All launch activities had been put on hold after two failures in June and July that have delayed Beijing’s ambitious space programme, which includes lunar exploration.
The three Yaogan-30 satellites were launched from a centre in Sichuan province. They will join a larger probe launched in May last year to form a constellation to “monitor electromagnetic signals” and other unspecified missions, state news agency Xinhua reported.
The satellites are capable of intercepting radio signals from communications on Earth. They could also pick up the electromagnetic pulses generated by a nuclear explosion to gather intelligence after a thermonuclear weapon test, according to scientists.
But the mission and technical details of the satellites was not disclosed.
“These are military assets – they are not for civilian use, there’s no access,” said Li Xiaoming, a researcher at the Institute of Remote Sensing and Digital Earth at the Chinese Academy of Sciences in Beijing.
The Yaogan satellites are owned and operated by the People’s Liberation Army. The Chinese military has carried out more than 30 launches of the satellites since 2006, according to state media reports.
In the past, official announcements have listed civilian applications for the probes such as land use analysis and disaster relief, but this time there was no mention of any civilian uses.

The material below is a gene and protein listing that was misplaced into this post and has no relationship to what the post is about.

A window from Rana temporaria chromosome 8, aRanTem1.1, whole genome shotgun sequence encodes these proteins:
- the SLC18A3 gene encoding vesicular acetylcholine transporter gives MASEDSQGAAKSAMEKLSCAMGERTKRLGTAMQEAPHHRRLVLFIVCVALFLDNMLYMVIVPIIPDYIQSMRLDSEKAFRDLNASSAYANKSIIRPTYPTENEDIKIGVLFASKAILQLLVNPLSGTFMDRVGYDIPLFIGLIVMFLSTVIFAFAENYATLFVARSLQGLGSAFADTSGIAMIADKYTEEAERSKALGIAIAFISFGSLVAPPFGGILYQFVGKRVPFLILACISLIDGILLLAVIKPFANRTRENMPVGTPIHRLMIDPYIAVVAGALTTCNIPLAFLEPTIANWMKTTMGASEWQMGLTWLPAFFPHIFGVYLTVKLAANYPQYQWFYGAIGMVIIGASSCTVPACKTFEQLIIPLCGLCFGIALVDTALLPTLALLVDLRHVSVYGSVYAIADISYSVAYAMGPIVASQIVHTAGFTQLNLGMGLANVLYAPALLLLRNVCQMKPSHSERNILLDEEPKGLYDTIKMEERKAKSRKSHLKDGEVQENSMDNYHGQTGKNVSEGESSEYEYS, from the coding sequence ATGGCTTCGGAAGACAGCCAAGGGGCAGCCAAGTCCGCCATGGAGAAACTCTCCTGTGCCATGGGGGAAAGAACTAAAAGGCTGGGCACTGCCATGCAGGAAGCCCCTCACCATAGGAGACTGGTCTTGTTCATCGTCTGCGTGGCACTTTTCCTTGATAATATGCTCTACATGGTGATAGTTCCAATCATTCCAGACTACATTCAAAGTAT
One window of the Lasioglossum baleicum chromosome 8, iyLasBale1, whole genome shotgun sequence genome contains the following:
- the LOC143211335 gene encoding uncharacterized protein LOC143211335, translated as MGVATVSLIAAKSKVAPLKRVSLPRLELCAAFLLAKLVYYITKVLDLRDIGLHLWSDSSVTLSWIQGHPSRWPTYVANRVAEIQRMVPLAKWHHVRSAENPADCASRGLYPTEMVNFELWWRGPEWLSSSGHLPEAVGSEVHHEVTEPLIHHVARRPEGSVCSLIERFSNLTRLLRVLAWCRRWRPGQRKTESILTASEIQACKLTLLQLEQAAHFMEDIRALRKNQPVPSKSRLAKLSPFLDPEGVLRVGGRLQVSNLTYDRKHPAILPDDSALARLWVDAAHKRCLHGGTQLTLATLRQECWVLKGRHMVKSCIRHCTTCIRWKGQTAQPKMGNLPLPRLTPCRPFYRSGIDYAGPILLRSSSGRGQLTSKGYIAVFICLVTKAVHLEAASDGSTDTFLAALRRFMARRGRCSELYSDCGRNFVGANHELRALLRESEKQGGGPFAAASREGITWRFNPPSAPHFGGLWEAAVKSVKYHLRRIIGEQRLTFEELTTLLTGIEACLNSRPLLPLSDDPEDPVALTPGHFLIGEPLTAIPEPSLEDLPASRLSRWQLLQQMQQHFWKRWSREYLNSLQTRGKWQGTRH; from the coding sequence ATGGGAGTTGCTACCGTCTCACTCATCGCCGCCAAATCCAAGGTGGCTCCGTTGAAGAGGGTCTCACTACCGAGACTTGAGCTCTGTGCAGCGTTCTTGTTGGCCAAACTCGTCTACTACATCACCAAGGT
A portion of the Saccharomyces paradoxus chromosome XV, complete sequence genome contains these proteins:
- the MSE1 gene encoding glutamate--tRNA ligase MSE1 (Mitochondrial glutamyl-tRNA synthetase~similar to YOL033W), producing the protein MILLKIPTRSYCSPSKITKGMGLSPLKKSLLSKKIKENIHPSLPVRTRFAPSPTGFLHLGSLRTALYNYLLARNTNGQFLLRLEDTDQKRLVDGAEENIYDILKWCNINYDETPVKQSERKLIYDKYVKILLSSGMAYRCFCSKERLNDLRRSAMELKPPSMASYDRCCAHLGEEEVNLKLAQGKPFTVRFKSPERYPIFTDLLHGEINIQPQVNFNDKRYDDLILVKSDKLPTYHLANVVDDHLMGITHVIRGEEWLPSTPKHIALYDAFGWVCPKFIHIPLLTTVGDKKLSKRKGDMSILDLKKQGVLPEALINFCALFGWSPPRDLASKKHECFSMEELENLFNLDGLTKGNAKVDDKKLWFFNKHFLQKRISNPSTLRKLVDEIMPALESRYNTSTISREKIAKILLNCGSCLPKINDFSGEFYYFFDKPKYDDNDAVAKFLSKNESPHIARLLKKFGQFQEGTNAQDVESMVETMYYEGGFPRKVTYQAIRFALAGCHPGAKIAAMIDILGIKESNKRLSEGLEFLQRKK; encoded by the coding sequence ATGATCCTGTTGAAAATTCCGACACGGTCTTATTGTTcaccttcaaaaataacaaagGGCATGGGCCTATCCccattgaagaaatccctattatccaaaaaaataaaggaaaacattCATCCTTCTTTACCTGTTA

They were developed by the Micro-Satellite Research Institute at the Chinese Academy of Sciences in Shanghai, according to Xinhua.
They are “just the first batch” of a number of similar satellites being developed for a planned global surveillance network, according to a researcher familiar with the project.
Equipped with cutting-edge sensors, the small satellites orbit the Earth in large numbers and at relatively low altitudes – meaning they can take continuous, high-definition images and pick up extremely faint signals, a job previously done by bigger satellites, the researcher said.
China was also developing large reconnaissance satellites, the researcher said, some of them equivalent to the biggest spy satellites of the United States.
But problems with the Long March rocket have delayed their launch.
The new Long March-5 heavy-lift launch vehicle lost power and plunged into the Pacific Ocean in July, taking with it China’s largest communications satellite.
That came just weeks after the unsuccessful launch of the Long March-3B due to a technical glitch in June.
Tian Yulong, secretary general of the China National Space Administration, told an international space conference in Beijing early this week that they had yet to determine what went wrong during the July launch.
Chinese space scientists and engineers have identified the cause of previous failures within weeks and sometimes hours of the malfunction. This time, months on, the authorities have yet to provide any details.
More than 80 per cent of the technology used in the Long March-5 – China’s biggest and most sophisticated rocket – was new, according to state media reports.
Tian said the team hoped to determine the cause of the problem by the end of this year. All space flights requiring heavy-lift launch vehicles would be delayed, including its mission to build a space station, he added. Stephen Chen, South China Morning News